Closing out the proceedings is a heartfelt version of “Over The Rainbow” from “The Wizard Of Oz.” While it won’t make anyone forget Judy Garland (to tell the truth, nor Livingston Taylor’s stab at it), it is great hearing this magical tune (which the stupid suits at MGM almost left out of the flick until saner, smarter voices prevailed).

Mostly done with just Ainslie’s voice & the acoustic guitar (exceptions being the banjo added on “First Shot Missed Him” & “Honey Right Away),” it boils down to if you like old time country blues, you are really going to like “The Last Shot Got Him.”

Jazz & Blues Report, Now In Our 41st Year, July/August 2015 Issue

Last Shot Got Him – Living Blues Review

by Frank Matheis
March Issue, Living Blues Magazine

Last Shot Got Him [has Scott Ainslie] putting down six swift Mississippi John Hurt songs, paying homage to the old master starting with The First Shot Missed Him.

There has been a flurry of John Hurt covers lately, some lovely and some over the top with weird phonetic mimicking of Hurt’s voice and dialect that seem almost farcically, culturally misplaced, but Ainslie sings Hurt with dignity and does justice to him musically and artistically. It’s a respectful tribute with superior guitar instrumentation.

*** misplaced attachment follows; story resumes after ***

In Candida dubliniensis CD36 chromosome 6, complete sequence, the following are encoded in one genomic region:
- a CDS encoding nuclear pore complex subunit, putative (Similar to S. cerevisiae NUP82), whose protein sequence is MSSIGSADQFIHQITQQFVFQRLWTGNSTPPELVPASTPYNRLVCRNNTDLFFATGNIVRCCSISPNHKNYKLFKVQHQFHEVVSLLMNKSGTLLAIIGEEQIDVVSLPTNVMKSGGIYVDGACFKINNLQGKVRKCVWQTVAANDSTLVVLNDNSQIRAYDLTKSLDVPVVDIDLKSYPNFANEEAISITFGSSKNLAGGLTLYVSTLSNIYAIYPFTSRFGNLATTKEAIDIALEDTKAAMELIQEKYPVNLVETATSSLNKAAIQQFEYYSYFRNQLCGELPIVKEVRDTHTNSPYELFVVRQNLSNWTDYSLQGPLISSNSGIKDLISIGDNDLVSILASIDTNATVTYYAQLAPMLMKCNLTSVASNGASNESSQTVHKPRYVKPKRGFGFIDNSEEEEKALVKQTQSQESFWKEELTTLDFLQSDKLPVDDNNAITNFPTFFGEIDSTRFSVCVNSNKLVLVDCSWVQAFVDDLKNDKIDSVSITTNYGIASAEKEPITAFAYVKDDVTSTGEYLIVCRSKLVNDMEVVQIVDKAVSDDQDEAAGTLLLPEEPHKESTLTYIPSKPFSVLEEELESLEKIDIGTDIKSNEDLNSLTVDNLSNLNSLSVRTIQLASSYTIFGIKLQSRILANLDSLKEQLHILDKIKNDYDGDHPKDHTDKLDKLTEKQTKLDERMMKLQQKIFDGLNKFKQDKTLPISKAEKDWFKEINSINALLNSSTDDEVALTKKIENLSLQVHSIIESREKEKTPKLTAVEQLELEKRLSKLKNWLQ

He captures Hurt’s music closely to the original while making it his own, bringing on Avalon Blues, Let the Mermaids Flirt With Me, Honey Right Away, Got the Blues and Monday Morning Blues and every moment is a sweet spot.

He has perfectly mastered the lilting, syncopated, alternating bass-picking style of Hurt. Ainslie wakes up that Gibson and makes it chime and ring, with his fingers dancing over the fretboard in a away that this guitar may not have experienced in its 80 years of life. Continue Reading

Huffington Post Interview, 2014

A Conversation with Scott Ainslie
by Mike Rogogna 
The Huffington Post, December 24, 2014

Mike Ragogna: Scott, your latest album The Last Shot Got Him was released back in October. What’s the reaction been to it so far?

Scott Ainslie: From the moment the first copies have gone out I’ve received very positive responses from listeners. The quality of the recording and the performances have both garnered considerable praise. And The Last Shot Got Him was chosen as the December, 2014 “Recording of the Month” by Rad Bennett at SoundStage! Ultra–at http://ultraaudio.com.

MR: How did the material come together for the project and what was the recording process like?

SA: I recorded 17 tracks to choose from for this record and released fourteen of them. The guiding principle was the voice and vintage of the guitar, a 1934 Gibson L-50. All the tracks are songs and tunes that the guitar might have been asked to play when it was young–ca. 1928-1941.